Medicinal Uses



Plants For A Future can not take any responsibility for any adverse effects from the use of plants. Always seek advice from a professional before using a plant medicinally.

Antibacterial;  Antitumor;  Tonic.

Berberine, universally present in rhizomes of Mahonia species, has marked antibacterial effects[218] and is used as a bitter tonic[213]. Since it is not appreciably absorbed by the body, it is used orally in the treatment of various enteric infections, especially bacterial dysentery[218]. It should not be used with Glycyrrhiza species (Liquorice) because this nullifies the effects of the berberine[218]. Berberine has also shown antitumour activity[218]. The root and root bark are best harvested in the autumn[213].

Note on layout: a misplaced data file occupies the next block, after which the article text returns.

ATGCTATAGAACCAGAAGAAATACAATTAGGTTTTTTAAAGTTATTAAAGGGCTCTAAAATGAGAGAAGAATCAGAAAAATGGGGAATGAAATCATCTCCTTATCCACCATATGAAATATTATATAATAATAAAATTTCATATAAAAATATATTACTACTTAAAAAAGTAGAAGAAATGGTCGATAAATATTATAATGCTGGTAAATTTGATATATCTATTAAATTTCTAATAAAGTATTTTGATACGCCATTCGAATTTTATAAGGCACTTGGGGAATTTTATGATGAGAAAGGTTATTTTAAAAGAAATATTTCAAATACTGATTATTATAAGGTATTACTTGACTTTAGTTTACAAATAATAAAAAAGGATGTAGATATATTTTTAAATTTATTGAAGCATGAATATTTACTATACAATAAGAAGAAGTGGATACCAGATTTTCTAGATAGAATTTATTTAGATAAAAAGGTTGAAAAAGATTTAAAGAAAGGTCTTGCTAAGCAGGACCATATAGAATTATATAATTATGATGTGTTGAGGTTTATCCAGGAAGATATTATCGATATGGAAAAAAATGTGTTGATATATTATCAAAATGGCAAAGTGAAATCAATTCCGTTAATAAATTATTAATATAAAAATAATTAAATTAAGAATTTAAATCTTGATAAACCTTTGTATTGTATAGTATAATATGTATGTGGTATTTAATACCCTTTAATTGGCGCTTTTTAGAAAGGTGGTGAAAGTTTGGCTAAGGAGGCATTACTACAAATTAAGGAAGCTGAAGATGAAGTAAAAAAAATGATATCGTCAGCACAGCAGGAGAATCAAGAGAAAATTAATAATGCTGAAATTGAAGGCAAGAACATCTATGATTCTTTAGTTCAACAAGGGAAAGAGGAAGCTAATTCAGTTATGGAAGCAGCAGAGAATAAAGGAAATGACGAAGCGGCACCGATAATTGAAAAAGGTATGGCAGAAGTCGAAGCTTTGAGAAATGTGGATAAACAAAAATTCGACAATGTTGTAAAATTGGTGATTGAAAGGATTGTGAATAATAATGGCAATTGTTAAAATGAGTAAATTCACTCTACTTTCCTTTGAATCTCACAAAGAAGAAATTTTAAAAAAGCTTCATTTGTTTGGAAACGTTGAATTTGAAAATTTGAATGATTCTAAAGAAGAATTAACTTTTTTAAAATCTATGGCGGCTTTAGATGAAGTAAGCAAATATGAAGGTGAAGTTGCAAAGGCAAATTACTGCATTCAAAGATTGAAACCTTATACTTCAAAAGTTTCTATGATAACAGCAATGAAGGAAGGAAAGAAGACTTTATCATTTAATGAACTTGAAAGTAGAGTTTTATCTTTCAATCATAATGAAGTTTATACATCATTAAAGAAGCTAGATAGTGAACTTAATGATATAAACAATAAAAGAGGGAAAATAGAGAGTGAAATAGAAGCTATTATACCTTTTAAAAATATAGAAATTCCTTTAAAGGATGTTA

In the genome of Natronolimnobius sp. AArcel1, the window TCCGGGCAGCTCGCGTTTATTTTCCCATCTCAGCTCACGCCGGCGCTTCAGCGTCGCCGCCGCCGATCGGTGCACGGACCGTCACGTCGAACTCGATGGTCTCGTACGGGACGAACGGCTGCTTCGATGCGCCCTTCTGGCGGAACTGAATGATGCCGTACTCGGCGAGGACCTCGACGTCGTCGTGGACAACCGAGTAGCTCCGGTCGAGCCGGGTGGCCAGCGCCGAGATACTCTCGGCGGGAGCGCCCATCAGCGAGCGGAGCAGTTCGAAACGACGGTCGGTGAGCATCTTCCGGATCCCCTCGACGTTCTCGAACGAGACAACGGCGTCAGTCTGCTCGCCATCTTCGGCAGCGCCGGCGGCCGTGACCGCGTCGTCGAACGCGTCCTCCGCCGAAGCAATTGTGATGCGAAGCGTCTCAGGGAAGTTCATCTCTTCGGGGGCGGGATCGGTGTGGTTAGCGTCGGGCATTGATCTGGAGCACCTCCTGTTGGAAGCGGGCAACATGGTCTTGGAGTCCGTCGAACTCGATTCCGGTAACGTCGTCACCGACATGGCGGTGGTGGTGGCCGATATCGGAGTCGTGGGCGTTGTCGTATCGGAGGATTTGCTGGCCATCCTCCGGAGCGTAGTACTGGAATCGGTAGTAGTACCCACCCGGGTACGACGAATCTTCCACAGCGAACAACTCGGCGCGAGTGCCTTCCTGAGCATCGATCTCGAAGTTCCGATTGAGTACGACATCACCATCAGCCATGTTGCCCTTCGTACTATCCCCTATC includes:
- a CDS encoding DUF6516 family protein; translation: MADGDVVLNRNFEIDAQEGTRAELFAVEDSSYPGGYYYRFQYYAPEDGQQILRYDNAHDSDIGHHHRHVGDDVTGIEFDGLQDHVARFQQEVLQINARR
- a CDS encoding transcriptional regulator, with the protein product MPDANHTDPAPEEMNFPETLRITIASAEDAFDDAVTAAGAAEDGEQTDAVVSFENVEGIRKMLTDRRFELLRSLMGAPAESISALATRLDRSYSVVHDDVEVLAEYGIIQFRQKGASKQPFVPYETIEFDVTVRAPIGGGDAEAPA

Other Uses

None known

Cultivation details

Landscape Uses:Border, Foundation, Massing, Specimen, Woodland garden. Succeeds in any good garden soil. Grows well in heavy clay soils. Dislikes windy positions. Prefers a shady sheltered position, growing well in woodland according to one report whilst another says that it requires a warm sunny sheltered position. This species tolerates temperatures down to about -10°c when it is fully dormant[184], but plants can be badly damaged by cold drying winds[184] and are not fully hardy in the colder parts of Britain. The young growth in spring can be damaged by late frosts. The flowers are fragrant[245]. There is some confusion over the flowering and fruiting times of this species, I have seen some plants flowering in mid to late spring, whilst others have flowered in the winter and ripen their fruit in late spring to early summer - more research needs to be carried out in order to check if more than one species is grown under this name[K]. Very tolerant of pruning, it can be cut right back into old wood if it has outgrown its welcome[182]. Hybridizes freely with other members of this genus. Resistant to honey fungus[88]. Special Features: Not North American native, Fragrant flowers, Attractive flowers or blooms.